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Free Puppies

One thing that makes social media so attractive to businesses is the perceived price – Free.  Sure access to most social media channels is free, but social media tends to be free in the same way a “Free Puppy!” is free.  The real costs come after you assume ownership.  Just like the free puppy, social media can require significant investments in training, feeding, nurturing, and even cleaning up a mess or two.   This is an important concept to understand before you rush out and launch your new blog, fan page, or video site.  Social media can be extremely effective, but it is not free.

Every day, companies are lured by media hype and low barriers to entry to rush out and set up social media sites on free platforms without giving strategic thought to who will maintain these communication channels or what they are trying to accomplish with them.  Armed with hope and a few ideas, they launch a blog, create a Facebook fan page or start a Twitter account only to quickly discover that using social media successfully requires work.  The result is a digital landscape littered with abandoned, un-updated sites that, like broken windows on a building, send precisely the wrong message to the world.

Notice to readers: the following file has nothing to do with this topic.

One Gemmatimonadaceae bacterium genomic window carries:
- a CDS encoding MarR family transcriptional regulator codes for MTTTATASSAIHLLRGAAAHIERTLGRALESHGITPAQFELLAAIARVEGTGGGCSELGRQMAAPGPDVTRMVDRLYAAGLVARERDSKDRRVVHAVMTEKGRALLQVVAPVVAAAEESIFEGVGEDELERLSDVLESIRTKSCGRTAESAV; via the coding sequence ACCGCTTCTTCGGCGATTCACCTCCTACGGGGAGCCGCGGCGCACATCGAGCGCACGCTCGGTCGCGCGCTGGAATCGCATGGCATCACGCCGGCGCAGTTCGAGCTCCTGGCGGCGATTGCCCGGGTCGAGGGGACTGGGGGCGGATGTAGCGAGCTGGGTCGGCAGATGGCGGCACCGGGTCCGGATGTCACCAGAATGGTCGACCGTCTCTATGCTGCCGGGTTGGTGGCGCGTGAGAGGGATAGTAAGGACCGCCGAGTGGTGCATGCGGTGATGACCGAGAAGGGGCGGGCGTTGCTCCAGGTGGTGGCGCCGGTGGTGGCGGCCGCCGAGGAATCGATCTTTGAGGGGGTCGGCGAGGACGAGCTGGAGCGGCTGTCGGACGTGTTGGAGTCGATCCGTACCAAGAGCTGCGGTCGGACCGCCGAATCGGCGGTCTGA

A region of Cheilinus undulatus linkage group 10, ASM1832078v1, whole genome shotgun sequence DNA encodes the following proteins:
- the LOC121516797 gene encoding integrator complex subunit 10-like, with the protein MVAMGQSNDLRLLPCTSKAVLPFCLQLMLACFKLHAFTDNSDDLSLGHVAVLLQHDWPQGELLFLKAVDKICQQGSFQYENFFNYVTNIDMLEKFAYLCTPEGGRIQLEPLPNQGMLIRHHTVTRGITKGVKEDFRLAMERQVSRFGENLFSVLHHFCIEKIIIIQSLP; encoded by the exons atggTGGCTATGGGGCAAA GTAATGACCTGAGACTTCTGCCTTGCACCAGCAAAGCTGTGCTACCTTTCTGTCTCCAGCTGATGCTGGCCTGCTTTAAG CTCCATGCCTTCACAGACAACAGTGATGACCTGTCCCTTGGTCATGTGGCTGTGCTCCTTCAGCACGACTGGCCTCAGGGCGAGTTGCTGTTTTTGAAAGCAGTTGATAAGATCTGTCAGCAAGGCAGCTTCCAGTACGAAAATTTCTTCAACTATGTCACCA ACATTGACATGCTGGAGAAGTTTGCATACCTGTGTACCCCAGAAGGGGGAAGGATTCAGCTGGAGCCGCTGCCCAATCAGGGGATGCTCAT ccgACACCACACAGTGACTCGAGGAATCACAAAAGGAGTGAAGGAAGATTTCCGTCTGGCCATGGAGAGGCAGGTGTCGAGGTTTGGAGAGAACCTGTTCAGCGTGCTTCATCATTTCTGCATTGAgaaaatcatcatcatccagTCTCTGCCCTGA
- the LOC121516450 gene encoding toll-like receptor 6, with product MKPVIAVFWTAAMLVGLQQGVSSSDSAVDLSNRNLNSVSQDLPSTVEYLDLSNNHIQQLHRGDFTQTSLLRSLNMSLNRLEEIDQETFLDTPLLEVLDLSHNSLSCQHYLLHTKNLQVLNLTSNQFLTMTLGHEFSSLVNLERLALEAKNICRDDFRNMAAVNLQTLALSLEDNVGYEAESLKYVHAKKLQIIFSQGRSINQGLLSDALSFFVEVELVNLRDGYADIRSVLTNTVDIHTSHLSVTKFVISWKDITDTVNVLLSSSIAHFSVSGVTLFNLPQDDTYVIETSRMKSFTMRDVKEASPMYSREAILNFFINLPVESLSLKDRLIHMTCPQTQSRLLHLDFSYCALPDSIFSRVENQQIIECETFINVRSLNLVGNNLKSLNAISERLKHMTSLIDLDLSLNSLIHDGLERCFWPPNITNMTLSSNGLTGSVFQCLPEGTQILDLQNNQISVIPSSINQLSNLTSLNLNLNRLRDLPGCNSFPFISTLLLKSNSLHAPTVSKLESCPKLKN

Social media takes time, energy, and effort.  It is not like a traditional advertising campaign with a definitive beginning and a clear end, but rather an ongoing conversation requiring you to create compelling content, listen to consumer feedback, answer customer questions, and  ultimately add value to people’s lives.  To do this effectively requires developing a strategy for success, which should include information about who you want to build a relationship with, what your goals and objectives are, who will be responsible for various tactical responsibilities, and how you will measure success.

In summary, when it comes to social media, make sure you know what kind of dog you want and why, how you’re going to pay for the dog food, the collar, and the vet, and most importantly, who is going to walk it every day before bringing home that free puppy.
This piece was originally appeared in the June 2010 issue of the print publication Dayton B2B, where I contribute a monthly column.  Because many friends and colleagues live outside of Dayton and many here in the area may have missed it, I republished the article here on my site.